Explosion detected that occurred in the galaxy 3.6 billion light years away

A group of Australian researchers reveals that they have identified the fast cosmic waves related to an explosion that occurred in a distant galaxy 3.6 billion light-years away. This is a discovery that could be of fundamental importance to really understand the mysterious fast radio flashes.

The identification was carried out thanks to the observations of the Australian Square Kilometer Array Pathfinder (ASKAP) radio telescope of the Commonwealth Scientific and Industrial Research Organization (CSIRO), located in the region of Western Australia. This is a result that had long been expected in the astronomical community, a result that then resulted in a study published in Science.

Fast radio flashes are energy emissions caused by a cosmic explosion and are very difficult to intercept because they are emitted on long waves at the end of the electromagnetic spectrum. They are also very powerful so that they can develop in the same millisecond the same amount of energy that the Sun radiates in 10,000 years.

The first FRB was detected in 2007 and since then 85 have been identified, a number which however has not proved sufficient for a total understanding of the phenomenon. The researchers this time used a new method based on new software capable of calculating a billion measurements per second, which made it possible to “capture” these very fast flashes.

The new fast radio flash has been called FRB 180924 and is the first for which the position has been identified in a relatively precise manner. The lightning started from the galaxy Des J214425.25−405400.81. This galaxy was then photographed with the Very Large Telescope of the Southern European Observatory and its distance was measured with the Keck telescope of Hawaii.

Various hypotheses have been made regarding the explosion that these fast flashes generate and one of them sees the formation of a magnetar, a neutron star with a very pronounced magnetic field that is formed by the death of a very massive star. However, this discovery also reinforces the idea that there are two types of FRB, some repeated and others not, which may have completely different origins.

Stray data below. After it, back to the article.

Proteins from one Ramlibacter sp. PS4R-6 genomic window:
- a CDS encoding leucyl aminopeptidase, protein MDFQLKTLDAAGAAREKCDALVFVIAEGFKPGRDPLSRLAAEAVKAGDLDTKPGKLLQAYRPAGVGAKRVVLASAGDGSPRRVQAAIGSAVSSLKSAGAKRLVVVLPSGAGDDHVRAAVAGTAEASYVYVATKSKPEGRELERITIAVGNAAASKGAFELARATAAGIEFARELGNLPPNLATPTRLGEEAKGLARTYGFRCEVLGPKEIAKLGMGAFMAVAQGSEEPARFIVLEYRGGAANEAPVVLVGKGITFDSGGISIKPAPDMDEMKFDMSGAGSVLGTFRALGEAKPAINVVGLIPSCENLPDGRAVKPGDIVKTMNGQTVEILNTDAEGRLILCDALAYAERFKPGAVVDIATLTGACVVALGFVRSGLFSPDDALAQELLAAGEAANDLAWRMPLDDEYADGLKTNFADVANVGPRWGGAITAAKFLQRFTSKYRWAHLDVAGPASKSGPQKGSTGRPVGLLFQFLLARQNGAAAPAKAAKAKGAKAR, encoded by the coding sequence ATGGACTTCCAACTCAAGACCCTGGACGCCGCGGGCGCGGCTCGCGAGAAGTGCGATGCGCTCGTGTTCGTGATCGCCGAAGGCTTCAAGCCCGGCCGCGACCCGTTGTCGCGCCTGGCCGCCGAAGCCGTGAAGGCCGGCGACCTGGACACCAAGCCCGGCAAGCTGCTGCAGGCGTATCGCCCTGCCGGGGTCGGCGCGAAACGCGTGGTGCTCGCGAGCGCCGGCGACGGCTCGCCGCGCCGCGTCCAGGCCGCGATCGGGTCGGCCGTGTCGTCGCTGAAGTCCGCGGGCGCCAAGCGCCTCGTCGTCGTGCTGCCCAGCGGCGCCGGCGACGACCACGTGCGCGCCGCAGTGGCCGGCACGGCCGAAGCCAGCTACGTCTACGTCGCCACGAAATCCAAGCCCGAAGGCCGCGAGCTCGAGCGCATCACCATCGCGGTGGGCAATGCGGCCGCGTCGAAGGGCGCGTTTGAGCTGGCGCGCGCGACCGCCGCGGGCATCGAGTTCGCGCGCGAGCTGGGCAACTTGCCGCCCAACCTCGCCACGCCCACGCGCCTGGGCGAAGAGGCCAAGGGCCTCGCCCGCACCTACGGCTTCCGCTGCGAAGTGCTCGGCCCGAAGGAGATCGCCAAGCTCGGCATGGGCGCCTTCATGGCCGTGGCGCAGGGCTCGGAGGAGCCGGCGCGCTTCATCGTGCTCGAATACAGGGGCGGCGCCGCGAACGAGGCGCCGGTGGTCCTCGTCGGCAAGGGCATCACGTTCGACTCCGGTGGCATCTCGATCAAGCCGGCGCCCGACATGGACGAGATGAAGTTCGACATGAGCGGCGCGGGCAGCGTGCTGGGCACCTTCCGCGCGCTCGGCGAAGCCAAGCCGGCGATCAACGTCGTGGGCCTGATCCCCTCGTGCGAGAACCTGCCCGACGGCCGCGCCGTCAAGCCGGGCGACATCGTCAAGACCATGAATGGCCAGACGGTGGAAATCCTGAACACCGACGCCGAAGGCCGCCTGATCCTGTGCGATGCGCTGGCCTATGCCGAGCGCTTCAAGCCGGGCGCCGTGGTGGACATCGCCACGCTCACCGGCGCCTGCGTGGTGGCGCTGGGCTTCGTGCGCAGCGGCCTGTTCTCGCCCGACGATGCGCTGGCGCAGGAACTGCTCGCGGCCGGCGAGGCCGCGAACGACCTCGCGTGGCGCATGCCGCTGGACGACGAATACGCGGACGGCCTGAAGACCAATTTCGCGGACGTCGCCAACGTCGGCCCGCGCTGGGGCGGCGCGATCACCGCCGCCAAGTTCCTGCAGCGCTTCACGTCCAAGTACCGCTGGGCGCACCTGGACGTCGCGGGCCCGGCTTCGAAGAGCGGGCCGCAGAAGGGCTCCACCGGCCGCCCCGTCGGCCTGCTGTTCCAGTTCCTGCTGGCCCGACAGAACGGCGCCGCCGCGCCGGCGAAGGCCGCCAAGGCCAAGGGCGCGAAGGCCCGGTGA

Those that are not repeated are much more difficult to identify but in this case, the researchers were able to identify with extreme precision the position of FRB 180924 locating it at 4000 parsecs (each parsec corresponds to about 3.26 light-years) from the galactic center of a galaxy distant from us 3.6 billion years ago.

Sean Cox

I am a Physics professor at Florida A&M University and an amateur astronomer with a keen interest in not just my own areas of specialization, but also biology, robotics and computer science (I am also an amateur C++ programmer and Python developer). While my current responsibilities do not allow me to spend a whole lot of time writing about science research, I thoroughly enjoy doing so when I get the chance, and started NNTP News to engage in that hobby and also to try to get at least a few other people interested in the wonderful world of science.

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Sean Cox